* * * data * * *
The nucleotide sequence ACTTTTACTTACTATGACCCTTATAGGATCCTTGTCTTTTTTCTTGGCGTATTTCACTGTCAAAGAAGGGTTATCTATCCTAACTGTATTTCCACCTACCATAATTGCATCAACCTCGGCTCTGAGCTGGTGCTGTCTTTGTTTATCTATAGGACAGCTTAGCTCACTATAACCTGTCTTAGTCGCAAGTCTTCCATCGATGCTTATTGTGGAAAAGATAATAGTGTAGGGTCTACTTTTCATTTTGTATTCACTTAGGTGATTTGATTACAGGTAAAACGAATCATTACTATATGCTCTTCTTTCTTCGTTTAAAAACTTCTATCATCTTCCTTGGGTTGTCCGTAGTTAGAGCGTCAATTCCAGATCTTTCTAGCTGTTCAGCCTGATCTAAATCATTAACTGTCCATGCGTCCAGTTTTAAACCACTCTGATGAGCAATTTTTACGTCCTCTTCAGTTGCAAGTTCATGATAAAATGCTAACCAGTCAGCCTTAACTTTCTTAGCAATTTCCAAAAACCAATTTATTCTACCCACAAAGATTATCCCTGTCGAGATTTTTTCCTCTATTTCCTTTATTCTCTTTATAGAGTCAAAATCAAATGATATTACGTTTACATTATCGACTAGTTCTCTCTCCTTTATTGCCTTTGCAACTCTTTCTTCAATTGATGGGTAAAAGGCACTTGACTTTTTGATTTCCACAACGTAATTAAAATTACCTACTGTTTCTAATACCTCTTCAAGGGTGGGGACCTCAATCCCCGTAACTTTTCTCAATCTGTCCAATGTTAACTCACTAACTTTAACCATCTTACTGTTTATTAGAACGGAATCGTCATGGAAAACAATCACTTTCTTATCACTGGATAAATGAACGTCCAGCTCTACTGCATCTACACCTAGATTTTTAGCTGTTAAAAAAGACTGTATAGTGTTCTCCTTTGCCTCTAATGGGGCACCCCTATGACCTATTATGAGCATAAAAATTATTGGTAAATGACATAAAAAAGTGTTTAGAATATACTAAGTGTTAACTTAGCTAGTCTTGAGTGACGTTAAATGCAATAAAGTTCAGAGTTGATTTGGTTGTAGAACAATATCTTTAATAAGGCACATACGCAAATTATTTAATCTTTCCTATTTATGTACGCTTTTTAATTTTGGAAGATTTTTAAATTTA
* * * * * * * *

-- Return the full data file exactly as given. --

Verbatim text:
The nucleotide sequence ACTTTTACTTACTATGACCCTTATAGGATCCTTGTCTTTTTTCTTGGCGTATTTCACTGTCAAAGAAGGGTTATCTATCCTAACTGTATTTCCACCTACCATAATTGCATCAACCTCGGCTCTGAGCTGGTGCTGTCTTTGTTTATCTATAGGACAGCTTAGCTCACTATAACCTGTCTTAGTCGCAAGTCTTCCATCGATGCTTATTGTGGAAAAGATAATAGTGTAGGGTCTACTTTTCATTTTGTATTCACTTAGGTGATTTGATTACAGGTAAAACGAATCATTACTATATGCTCTTCTTTCTTCGTTTAAAAACTTCTATCATCTTCCTTGGGTTGTCCGTAGTTAGAGCGTCAATTCCAGATCTTTCTAGCTGTTCAGCCTGATCTAAATCATTAACTGTCCATGCGTCCAGTTTTAAACCACTCTGATGAGCAATTTTTACGTCCTCTTCAGTTGCAAGTTCATGATAAAATGCTAACCAGTCAGCCTTAACTTTCTTAGCAATTTCCAAAAACCAATTTATTCTACCCACAAAGATTATCCCTGTCGAGATTTTTTCCTCTATTTCCTTTATTCTCTTTATAGAGTCAAAATCAAATGATATTACGTTTACATTATCGACTAGTTCTCTCTCCTTTATTGCCTTTGCAACTCTTTCTTCAATTGATGGGTAAAAGGCACTTGACTTTTTGATTTCCACAACGTAATTAAAATTACCTACTGTTTCTAATACCTCTTCAAGGGTGGGGACCTCAATCCCCGTAACTTTTCTCAATCTGTCCAATGTTAACTCACTAACTTTAACCATCTTACTGTTTATTAGAACGGAATCGTCATGGAAAACAATCACTTTCTTATCACTGGATAAATGAACGTCCAGCTCTACTGCATCTACACCTAGATTTTTAGCTGTTAAAAAAGACTGTATAGTGTTCTCCTTTGCCTCTAATGGGGCACCCCTATGACCTATTATGAGCATAAAAATTATTGGTAAATGACATAAAAAAGTGTTTAGAATATACTAAGTGTTAACTTAGCTAGTCTTGAGTGACGTTAAATGCAATAAAGTTCAGAGTTGATTTGGTTGTAGAACAATATCTTTAATAAGGCACATACGCAAATTATTTAATCTTTCCTATTTATGTACGCTTTTTAATTTTGGAAGATTTTTAAATTTA